While I'm sure the setup looked goofy, it was surprisingly comfortable and most of all, it was convenient. My phone and sunglasses were always at the ready, and when I dropped my pack, the chest pack turned back into a camp purse. I was never without my flashlight, TP, hand sanitizer, first aid kit and other essentials.

Fail #1: Cooking using tent stakes

I know what you're thinking: Huh?! Alfie, one of my outdoor YouTube gurus, has a simple cooking setup that I've wanted to try. He puts tent stakes in the ground and builds a small fire around them. He then lays a small piece of wire mesh over them, voila! he has a mini grill. It's lightweight and seemed functional. I was hoping to try something similar with newly purchased tent stakes and the lid of my pot. Specifically, I wanted to make a surface where we could melt cheese on tortillas.

The project started off reasonable enough, as you can see in the above photo. But apparently, I had not accounted for the might of David's fire and the relatively fragile nature of the tent stakes. Once the fire was ablaze, the exposed parts of the stakes completely melted. Well done David!

We ended up warming our tortillas by wrapping them in foil and dropping them in the coals. I'm sure this tent stake cooking method works, but I need to be working with different stakes and a far smaller fire.

Fail #2: Blind Faith in Google Maps

The above photo looks innocuous enough. But what it shows is the point at which route US 615 turns into, what we assumed, was an off limits fire road. It was at this point that we realized that Google was planning to take us into Shenandoah using an obviously incorrect route. Ultimately, we were wrong about the above road and with the right amount of Chutzpah could have driven on it and gotten to about 1 mile away from the parking lot in Shenandoah. Still, this was clearly not the right way to enter the park. It was a bone headed move to just blindly trust that Google was routing us correctly.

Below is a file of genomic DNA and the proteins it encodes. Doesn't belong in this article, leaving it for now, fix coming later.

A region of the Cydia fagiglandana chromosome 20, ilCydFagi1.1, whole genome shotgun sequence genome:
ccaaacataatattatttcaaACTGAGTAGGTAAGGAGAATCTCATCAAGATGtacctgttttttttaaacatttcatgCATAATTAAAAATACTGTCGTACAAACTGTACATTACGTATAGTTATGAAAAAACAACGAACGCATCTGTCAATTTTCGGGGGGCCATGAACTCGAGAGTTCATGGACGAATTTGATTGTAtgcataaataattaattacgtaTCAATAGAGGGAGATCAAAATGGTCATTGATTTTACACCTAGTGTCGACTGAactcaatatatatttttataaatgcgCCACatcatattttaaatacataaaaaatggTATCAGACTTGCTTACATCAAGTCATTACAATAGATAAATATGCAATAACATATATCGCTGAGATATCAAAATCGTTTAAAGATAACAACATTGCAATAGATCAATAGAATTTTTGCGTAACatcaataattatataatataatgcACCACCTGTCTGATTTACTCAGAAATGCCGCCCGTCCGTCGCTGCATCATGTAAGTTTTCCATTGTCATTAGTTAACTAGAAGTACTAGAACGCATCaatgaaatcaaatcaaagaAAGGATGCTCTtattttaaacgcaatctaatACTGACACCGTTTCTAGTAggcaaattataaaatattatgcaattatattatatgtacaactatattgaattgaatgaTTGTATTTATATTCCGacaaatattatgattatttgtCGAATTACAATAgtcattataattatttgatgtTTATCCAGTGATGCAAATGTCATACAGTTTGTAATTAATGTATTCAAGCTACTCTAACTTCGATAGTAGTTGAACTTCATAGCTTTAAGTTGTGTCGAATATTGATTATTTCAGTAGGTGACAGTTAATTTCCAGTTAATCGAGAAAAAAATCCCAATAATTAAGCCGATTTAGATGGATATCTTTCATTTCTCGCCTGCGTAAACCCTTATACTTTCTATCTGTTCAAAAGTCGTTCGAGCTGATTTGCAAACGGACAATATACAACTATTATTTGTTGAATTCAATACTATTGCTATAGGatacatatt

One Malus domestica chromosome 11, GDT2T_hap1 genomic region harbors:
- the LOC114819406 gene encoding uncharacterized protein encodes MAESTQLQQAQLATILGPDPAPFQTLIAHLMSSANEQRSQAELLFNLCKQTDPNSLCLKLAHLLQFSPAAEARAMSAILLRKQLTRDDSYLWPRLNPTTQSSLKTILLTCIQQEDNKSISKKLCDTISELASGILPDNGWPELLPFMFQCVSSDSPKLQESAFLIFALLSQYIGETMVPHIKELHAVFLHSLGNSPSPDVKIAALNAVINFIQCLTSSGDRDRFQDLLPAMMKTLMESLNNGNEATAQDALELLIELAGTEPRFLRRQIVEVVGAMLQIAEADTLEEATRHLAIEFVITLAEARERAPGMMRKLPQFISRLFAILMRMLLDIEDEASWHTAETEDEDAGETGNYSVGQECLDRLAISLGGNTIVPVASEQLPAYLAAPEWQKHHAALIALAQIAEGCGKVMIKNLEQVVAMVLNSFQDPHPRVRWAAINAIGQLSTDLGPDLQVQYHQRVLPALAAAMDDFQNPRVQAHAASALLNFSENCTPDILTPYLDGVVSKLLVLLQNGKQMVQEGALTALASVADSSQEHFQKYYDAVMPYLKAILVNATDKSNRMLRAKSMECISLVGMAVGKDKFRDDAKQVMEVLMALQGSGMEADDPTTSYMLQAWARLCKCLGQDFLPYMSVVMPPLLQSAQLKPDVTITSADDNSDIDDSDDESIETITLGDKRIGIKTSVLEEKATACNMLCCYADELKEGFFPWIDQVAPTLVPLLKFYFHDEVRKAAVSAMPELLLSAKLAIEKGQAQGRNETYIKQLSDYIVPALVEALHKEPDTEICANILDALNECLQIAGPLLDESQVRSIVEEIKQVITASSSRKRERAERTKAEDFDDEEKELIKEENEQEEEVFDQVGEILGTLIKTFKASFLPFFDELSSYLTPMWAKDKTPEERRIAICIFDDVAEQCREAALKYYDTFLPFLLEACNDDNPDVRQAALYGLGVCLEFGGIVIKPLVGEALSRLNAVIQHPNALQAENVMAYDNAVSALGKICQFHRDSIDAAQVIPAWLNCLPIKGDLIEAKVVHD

Speaking of maps, next trip I'm absolutely going to spend the time to get the USGS topo maps on my phone. I'm sure it can be done, and having couple phones with maps is, in my estimation, just as reliable as having a paper map. It felt manly to bust out the map and compass, but man, it would have been nice to just bring up my phone and have the GPS tell me exactly where on the map we were. Plus, it makes the map one less thing to pack (and forget).

Fail #3: The case of the missing Bird and Trout Knife

After thoroughly enjoying the Cold Steel Bird and Trout Knife on my last trip, I was excited to get some more dirt time with it. Between its neck sheath and super light weight construction, I knew that it would be there when I needed it and out of the way otherwise.

On the first day, I busted the knife out a few times for some basic cutting tasks. But by evening failure struck: I went to reach for the knife and found it was gone!

I searched the area high and low, but alas, nothing. For the rest the trip, I relied on old faithful: a Derma Safe folding razor blade (which did quite well, thank you very much).

The million $15 dollar question was this: did I put the knife down and forget about it, or did the knife fall out of the sheath. By the end of the first week of heavy use, the knife came out of the 'locking' sheath with a tug. So it is at least plausible that the locking mechanism was a dud, and it fell out on its own. But it's more likely that I didn't put it back fully in the sheath or that I just dropped it myself. I really liked this knife, but not enough to risk losing it again.

The result: I've got a new small neck knife on the way and we'll see if it impresses me as much as the Bird and Trout. If not, I'll take my chances and go back to Cold Steel.